The Canadian Veterinary Journal  2010;51(2):195-197.
A Holstein cow presented for weight loss and anorexia had tachycardia, heart murmur, and a chronic inflammatory process. Serum cardiac troponin I was increased at 3.52 ng/mL. Transthoracic echocardiography revealed a thickened tricuspid valve and comet-tail artifacts compatible with gas in the affected area. This report suggests that serum cardiac troponin I may be increased in bacterial endocarditis in cattle.
PMCID: PMC2808287  PMID: 20436866
12.  Ultrasonographic fetal well-being assessment, neonatal and postpartum findings of cloned pregnancies in cattle: A preliminary study on 10 fetuses and calves 
The Canadian Veterinary Journal  2009;50(3):261-269.
Cloned pregnancies in cattle are considered to be at risk due to a variety of fetal or adnexal abnormalities. Data is lacking concerning the possibility of transabdominal ultrasonography in the assessment of these high risk pregnancies. Transabdominal ultrasonography has rarely been reported in the assessment of bovine cloned pregnancies. Ten Holstein heifers carrying 8-month-old cloned fetuses were assessed by transabdominal ultrasonographic examination during the 3rd trimester of pregnancy. Fetal heart rates (FHR), movements, adnexal appearance, and placentome size were recorded. The outcome of the pregnancies was also noted and potential indicators of fetal demise recorded. Survival rate 1 week after birth was 30%. Mean FHR was 113 beats per minute (range: 92 to 128 bpm) during the fetal ultrasonography. No correlation between FHR and fetal activity was found. Fetal hyperactivity and imaging of hyperechoic particles in both allantoic and amniotic fluids were possible signs of fetal distress. Despite the size of the fetus and the deep bovine abdomen, fetal transabdominal ultrasonography can be performed in cattle. This preliminary study points to the necessity of further larger studies for defining normal and abnormal findings in bovine late pregnancy.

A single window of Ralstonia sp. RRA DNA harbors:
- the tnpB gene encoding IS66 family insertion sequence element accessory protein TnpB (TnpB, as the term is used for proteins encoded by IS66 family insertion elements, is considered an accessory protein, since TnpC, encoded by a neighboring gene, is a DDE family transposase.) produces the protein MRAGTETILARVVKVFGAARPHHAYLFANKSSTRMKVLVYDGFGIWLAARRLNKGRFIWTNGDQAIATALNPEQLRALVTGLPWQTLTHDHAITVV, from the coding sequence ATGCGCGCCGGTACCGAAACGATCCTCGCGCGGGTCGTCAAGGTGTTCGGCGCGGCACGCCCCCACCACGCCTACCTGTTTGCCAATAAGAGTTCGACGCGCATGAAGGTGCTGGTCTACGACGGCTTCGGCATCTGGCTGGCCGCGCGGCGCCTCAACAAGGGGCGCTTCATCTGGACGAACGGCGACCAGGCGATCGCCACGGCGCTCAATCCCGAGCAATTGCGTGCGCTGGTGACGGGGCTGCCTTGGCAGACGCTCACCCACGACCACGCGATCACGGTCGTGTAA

PMCID: PMC2643449  PMID: 19436477
13.  Use of magnetic resonance imaging in the diagnosis of upper respiratory obstruction in a calf 
The Canadian Veterinary Journal  2008;49(3):275-279.
In a calf with dyspnea, a mass located dorsal to the pharynx was visualized by ultrasonography. Magnetic resonance imaging (MRI) revealed a severe enlargement of the left medial retropharyngeal lymph node, compatible with an abscess. This is the first reported case of MRI use in bovine upper respiratory disease.
PMCID: PMC2249721  PMID: 18390100
14.  Portacaval shunt in a calf: Clinical, pathologic, and ultrasonographic findings 
The Canadian Veterinary Journal  2007;48(4):407-410.
A calf with a previous history of lameness was presented for weakness and anorexia. Increased liver enzymes and difficulty in assessing the portal system by ultrasonography were compatible with liver disease. Doppler ultrasonography revealed an extrahepatic portacaval shunt. This is the first ultrasonographic description of extra-hepatic portacaval shunt in a ruminant.
PMCID: PMC1831516  PMID: 17494368
15.  Fetal well-being assessment in bovine near-term gestations: Current knowledge and future perspectives arising from comparative medicine 
The Canadian Veterinary Journal  2007;48(2):178-183.
Cloning technology is associated with multiple losses throughout pregnancy and in the neonatal period. Any maternal or fetal disease can compromise pregnancy. A paucity of data are available on bovine fetal well-being in late pregnancy; development of well-being assessment methods might augment early diagnosis of abnormal pregnancy or fetal distress, allowing early intervention. This review presents the current knowledge on fetal well-being based on bovine, ovine, equine, and human studies, as well as interesting research parameters that have been studied in other species and not yet investigated in cattle. Transabdominal ultrasonography allows for diagnosis of large placentomes and hydrallantois that frequently accompany clone pregnancies. Fetal inactivity or large hyperechoic particles imaged within the fetal annexes are associated with fetal distress or death, and should be reassessed to confirm compromised pregnancy. Measurements of different fetal parameters (thoracic aorta, metacarpal or metatarsal thickness) could be reliable tools for early detection of the large offspring syndrome commonly found in cloned calves.
PMCID: PMC1780236  PMID: 17334032
16.  Ventricular septal defects in cattle: A retrospective study of 25 cases 
The Canadian Veterinary Journal  2006;47(3):246-252.
Clinical and complementary examination, pathological findings, and outcome were reviewed for 25 heifers diagnosed with ventricular septal defect (VSD). Age at presentation ranged from 36 h to 21 mo. The most common reasons for consultation were chronic respiratory problems (11 cases; 44%) or assessment of heart murmur (5 cases; 20%). A pansystolic murmur on the right thoracic side was audible in 20 cases (80%). Pneumonia that interfered with adequate cardiac auscultation was found in 15 calves (60%). Echocardiography was useful in establishing the final diagnosis of VSD (sensitivity of 94%). Prognosis was poor: only 10 calves were discharged and no heifer out of the 6 cases for which follow-up information was available had a productive life in the herd. Inadequate reproductive performance was owners’ most common complaint (4 of 6 heifers).
PMCID: PMC1371053  PMID: 16604981

Results 1-16 (16)